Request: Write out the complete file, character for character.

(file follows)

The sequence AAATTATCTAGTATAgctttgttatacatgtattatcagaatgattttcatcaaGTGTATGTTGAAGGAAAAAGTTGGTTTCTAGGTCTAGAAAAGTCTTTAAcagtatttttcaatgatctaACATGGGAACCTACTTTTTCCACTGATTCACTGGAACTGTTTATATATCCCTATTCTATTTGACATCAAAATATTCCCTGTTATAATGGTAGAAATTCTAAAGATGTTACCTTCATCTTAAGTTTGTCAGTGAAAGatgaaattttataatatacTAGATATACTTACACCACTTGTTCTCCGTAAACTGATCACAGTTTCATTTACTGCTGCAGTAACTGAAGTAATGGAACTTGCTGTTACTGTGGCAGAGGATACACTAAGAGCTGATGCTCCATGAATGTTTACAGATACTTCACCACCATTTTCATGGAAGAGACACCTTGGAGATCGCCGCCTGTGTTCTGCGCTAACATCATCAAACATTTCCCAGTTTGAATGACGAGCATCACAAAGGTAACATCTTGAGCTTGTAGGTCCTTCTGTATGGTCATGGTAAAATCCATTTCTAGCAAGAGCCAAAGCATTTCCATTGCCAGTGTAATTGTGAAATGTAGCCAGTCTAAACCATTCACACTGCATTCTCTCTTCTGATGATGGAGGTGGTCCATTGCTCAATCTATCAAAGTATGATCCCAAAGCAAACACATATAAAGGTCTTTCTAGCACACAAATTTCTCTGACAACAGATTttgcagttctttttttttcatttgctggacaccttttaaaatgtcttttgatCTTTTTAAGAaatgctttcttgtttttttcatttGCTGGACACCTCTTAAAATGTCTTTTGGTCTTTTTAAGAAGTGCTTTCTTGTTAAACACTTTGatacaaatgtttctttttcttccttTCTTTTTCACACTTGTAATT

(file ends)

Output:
The sequence AAATTATCTAGTATAgctttgttatacatgtattatcagaatgattttcatcaaGTGTATGTTGAAGGAAAAAGTTGGTTTCTAGGTCTAGAAAAGTCTTTAAcagtatttttcaatgatctaACATGGGAACCTACTTTTTCCACTGATTCACTGGAACTGTTTATATATCCCTATTCTATTTGACATCAAAATATTCCCTGTTATAATGGTAGAAATTCTAAAGATGTTACCTTCATCTTAAGTTTGTCAGTGAAAGatgaaattttataatatacTAGATATACTTACACCACTTGTTCTCCGTAAACTGATCACAGTTTCATTTACTGCTGCAGTAACTGAAGTAATGGAACTTGCTGTTACTGTGGCAGAGGATACACTAAGAGCTGATGCTCCATGAATGTTTACAGATACTTCACCACCATTTTCATGGAAGAGACACCTTGGAGATCGCCGCCTGTGTTCTGCGCTAACATCATCAAACATTTCCCAGTTTGAATGACGAGCATCACAAAGGTAACATCTTGAGCTTGTAGGTCCTTCTGTATGGTCATGGTAAAATCCATTTCTAGCAAGAGCCAAAGCATTTCCATTGCCAGTGTAATTGTGAAATGTAGCCAGTCTAAACCATTCACACTGCATTCTCTCTTCTGATGATGGAGGTGGTCCATTGCTCAATCTATCAAAGTATGATCCCAAAGCAAACACATATAAAGGTCTTTCTAGCACACAAATTTCTCTGACAACAGATTttgcagttctttttttttcatttgctggacaccttttaaaatgtcttttgatCTTTTTAAGAaatgctttcttgtttttttcatttGCTGGACACCTCTTAAAATGTCTTTTGGTCTTTTTAAGAAGTGCTTTCTTGTTAAACACTTTGatacaaatgtttctttttcttccttTCTTTTTCACACTTGTAATT